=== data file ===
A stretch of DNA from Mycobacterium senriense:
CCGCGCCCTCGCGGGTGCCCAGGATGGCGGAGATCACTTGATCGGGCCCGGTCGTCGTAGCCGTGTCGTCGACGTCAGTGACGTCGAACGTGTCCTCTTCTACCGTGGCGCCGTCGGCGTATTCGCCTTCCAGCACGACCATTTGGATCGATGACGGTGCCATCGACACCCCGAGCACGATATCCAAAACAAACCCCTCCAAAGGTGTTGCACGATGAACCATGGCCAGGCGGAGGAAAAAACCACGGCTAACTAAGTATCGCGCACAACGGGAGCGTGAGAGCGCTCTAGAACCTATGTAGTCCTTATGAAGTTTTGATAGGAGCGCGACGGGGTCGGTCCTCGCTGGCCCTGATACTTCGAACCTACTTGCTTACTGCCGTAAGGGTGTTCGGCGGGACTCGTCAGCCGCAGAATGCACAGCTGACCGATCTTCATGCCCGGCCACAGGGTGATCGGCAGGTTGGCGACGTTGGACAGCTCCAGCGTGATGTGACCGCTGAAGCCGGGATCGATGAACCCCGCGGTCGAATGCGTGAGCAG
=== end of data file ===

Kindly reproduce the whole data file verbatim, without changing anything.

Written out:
A stretch of DNA from Mycobacterium senriense:
CCGCGCCCTCGCGGGTGCCCAGGATGGCGGAGATCACTTGATCGGGCCCGGTCGTCGTAGCCGTGTCGTCGACGTCAGTGACGTCGAACGTGTCCTCTTCTACCGTGGCGCCGTCGGCGTATTCGCCTTCCAGCACGACCATTTGGATCGATGACGGTGCCATCGACACCCCGAGCACGATATCCAAAACAAACCCCTCCAAAGGTGTTGCACGATGAACCATGGCCAGGCGGAGGAAAAAACCACGGCTAACTAAGTATCGCGCACAACGGGAGCGTGAGAGCGCTCTAGAACCTATGTAGTCCTTATGAAGTTTTGATAGGAGCGCGACGGGGTCGGTCCTCGCTGGCCCTGATACTTCGAACCTACTTGCTTACTGCCGTAAGGGTGTTCGGCGGGACTCGTCAGCCGCAGAATGCACAGCTGACCGATCTTCATGCCCGGCCACAGGGTGATCGGCAGGTTGGCGACGTTGGACAGCTCCAGCGTGATGTGACCGCTGAAGCCGGGATCGATGAACCCCGCGGTCGAATGCGTGAGCAG